Electronic – Faulty temperature sensor on PCB – lights keep blinking, how to replace this

coolingledpcbrepairtemperature

I’ve been working on a broken continuous operating high power LED system – it starts blinking when powered. This was an indication of overheating and it was clear that the cooling fans have stopped working. I tested both fans individually with a PSU and they did not respond.

I replaced the set with two new fans (same type and rating and size) and the fans work fine. But when I connect it to the PCB output that powered the fans, the overheating sensor is active and the lights start blinking. (even if it’s cold and just turned on)

I noticed that there’s a temperature sensor (attached pic) but it says nothing more than “T1C”. The sensor is extremely tiny and can be seen in the pic attached (right next to the LED)
I cannot seem to find out what exact type it was and I don’t know how to fix this issue.

The second issue would be the power output. I’m inclined to think that it will be fixed when the sensor is replaced, but I cannot seem to get a constant output of 48v to power the two fans (2x 24v axial brushless fans)

But for now, I would appreciate any help in fixing the temp sensor.

Thanks
Entire PCB1

Best Answer

If you google "T1C temperature sensor", the first result is the LM61 temp sensor from TI. Under the device markings, you can see they label their SOT-23 packages with "T1C". The cool part about this sensor is it's an analog sensor, meaning we can easily measure the output with a multimeter to see what temperature the chip reads. First, peruse the datasheet for a understanding of the chip. The first test I would conduct is measuring the supply voltage, but let's check the pinout first.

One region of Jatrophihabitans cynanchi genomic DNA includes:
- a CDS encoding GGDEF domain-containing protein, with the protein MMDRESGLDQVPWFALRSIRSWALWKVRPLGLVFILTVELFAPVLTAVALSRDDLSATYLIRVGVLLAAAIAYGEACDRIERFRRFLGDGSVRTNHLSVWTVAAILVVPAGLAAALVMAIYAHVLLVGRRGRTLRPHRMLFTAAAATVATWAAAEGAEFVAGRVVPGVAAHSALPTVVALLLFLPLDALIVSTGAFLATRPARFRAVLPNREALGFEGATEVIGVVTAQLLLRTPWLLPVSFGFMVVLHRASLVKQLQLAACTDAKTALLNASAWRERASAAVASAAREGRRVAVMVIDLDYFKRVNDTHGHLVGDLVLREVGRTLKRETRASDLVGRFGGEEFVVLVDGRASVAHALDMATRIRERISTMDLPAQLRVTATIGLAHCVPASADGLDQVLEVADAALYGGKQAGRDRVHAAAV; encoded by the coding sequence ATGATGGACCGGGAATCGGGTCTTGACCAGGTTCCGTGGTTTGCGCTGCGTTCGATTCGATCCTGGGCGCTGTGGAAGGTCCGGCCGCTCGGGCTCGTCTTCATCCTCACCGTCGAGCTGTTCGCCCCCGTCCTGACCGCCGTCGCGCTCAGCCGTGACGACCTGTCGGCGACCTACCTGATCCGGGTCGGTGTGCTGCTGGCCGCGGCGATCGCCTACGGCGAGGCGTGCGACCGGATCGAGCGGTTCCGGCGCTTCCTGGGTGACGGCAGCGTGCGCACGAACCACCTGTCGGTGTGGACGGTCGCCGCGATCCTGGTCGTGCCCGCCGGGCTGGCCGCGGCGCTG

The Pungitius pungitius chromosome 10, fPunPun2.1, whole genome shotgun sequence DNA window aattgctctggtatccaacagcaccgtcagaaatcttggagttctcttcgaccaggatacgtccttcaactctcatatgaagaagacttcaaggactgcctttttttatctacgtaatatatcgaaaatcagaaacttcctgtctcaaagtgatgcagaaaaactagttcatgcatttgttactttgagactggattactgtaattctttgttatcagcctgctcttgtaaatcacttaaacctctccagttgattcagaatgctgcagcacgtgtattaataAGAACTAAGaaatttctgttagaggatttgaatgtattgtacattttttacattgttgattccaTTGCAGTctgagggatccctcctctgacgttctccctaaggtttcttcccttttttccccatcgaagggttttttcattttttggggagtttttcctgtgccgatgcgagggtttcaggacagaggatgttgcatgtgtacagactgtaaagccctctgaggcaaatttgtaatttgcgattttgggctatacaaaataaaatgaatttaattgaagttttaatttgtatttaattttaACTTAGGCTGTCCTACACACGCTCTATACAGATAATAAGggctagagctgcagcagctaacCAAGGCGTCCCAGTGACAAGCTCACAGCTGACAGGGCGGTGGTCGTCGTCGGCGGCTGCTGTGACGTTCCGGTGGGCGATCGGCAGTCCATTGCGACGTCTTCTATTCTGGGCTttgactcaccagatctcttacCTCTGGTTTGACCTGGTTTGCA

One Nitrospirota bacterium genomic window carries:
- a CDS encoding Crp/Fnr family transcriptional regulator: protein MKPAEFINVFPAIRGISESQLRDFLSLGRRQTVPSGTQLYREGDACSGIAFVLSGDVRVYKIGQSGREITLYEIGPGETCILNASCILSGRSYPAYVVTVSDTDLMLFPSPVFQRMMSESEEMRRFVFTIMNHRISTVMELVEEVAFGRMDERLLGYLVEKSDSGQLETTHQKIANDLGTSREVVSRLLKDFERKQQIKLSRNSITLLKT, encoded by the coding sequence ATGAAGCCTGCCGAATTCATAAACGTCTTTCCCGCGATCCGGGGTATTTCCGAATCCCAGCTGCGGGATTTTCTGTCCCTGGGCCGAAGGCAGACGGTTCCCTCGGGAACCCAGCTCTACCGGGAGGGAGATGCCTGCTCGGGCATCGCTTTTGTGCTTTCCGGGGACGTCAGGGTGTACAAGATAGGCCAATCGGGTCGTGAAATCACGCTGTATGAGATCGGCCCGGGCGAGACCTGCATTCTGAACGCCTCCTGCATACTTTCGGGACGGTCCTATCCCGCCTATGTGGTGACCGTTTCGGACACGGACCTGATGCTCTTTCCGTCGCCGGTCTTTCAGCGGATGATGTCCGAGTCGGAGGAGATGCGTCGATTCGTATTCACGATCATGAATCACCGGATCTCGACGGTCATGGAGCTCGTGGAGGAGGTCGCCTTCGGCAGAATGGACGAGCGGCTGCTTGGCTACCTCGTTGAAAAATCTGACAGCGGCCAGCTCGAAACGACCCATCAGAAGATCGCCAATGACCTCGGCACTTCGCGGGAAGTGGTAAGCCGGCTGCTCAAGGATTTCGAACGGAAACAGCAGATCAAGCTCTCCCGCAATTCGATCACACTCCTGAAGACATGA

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Now that we know the pinout, let's start by seeing if the chip is even receiving power. Measure the voltage between pins 1 & 3. The datasheet (6.3 - Recommended Operating Conditions) says to power the chip with 2-10 volts,

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however there are a lot of other places that say 2.7-10V. I'd expect it to be powered with 3.3V or 5V.

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If your device isn't being powered, then you need to traceback that issue. Let's assume you're getting a lovely 3.3V to the chip. Let's find how the voltage at the Vout pin corresponds with the temperature. On the first page in section 3, it states that "The output voltage of the LM61 is linearly proportional to temperature (10mV/C) and has a DC offset of 600mV."

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There are a few other operational curves and tolerances that will come into play, but you should be able to get a good idea if the chip is functioning properly. I'd start with room temperature, and write the voltage output down, then slowly increase temperature by some method, whether that be putting it in your toaster oven on warm or blasting your car's heat. Whatever the method, at different intervals, write both temperature and voltage down. Afterwards, you should be able to compare the values to the previously listed 10mV per C proportion. Remember there is a 600mV offset! Be sure to try and eliminate as many temperature related unknowns or variables by controlling your test environment as much as possible.

Good luck with the board, post any progress!

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